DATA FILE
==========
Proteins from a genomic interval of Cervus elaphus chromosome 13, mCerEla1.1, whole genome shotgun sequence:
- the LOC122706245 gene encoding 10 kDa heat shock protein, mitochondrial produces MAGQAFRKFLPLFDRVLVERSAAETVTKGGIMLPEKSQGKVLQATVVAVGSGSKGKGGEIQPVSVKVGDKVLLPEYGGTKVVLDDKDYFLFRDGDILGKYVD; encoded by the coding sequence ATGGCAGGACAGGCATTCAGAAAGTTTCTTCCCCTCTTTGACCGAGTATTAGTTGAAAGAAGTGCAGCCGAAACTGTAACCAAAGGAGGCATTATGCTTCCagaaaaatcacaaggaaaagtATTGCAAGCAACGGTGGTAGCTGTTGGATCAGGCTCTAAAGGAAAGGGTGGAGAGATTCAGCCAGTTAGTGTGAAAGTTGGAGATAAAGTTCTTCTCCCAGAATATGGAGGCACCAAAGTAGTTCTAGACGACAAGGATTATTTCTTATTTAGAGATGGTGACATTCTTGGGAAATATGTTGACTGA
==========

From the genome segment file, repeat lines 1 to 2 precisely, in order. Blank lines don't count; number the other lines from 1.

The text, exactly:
Proteins from a genomic interval of Cervus elaphus chromosome 13, mCerEla1.1, whole genome shotgun sequence:
- the LOC122706245 gene encoding 10 kDa heat shock protein, mitochondrial produces MAGQAFRKFLPLFDRVLVERSAAETVTKGGIMLPEKSQGKVLQATVVAVGSGSKGKGGEIQPVSVKVGDKVLLPEYGGTKVVLDDKDYFLFRDGDILGKYVD; encoded by the coding sequence ATGGCAGGACAGGCATTCAGAAAGTTTCTTCCCCTCTTTGACCGAGTATTAGTTGAAAGAAGTGCAGCCGAAACTGTAACCAAAGGAGGCATTATGCTTCCagaaaaatcacaaggaaaagtATTGCAAGCAACGGTGGTAGCTGTTGGATCAGGCTCTAAAGGAAAGGGTGGAGAGATTCAGCCAGTTAGTGTGAAAGTTGGAGATAAAGTTCTTCTCCCAGAATATGGAGGCACCAAAGTAGTTCTAGACGACAAGGATTATTTCTTATTTAGAGATGGTGACATTCTTGGGAAATATGTTGACTGA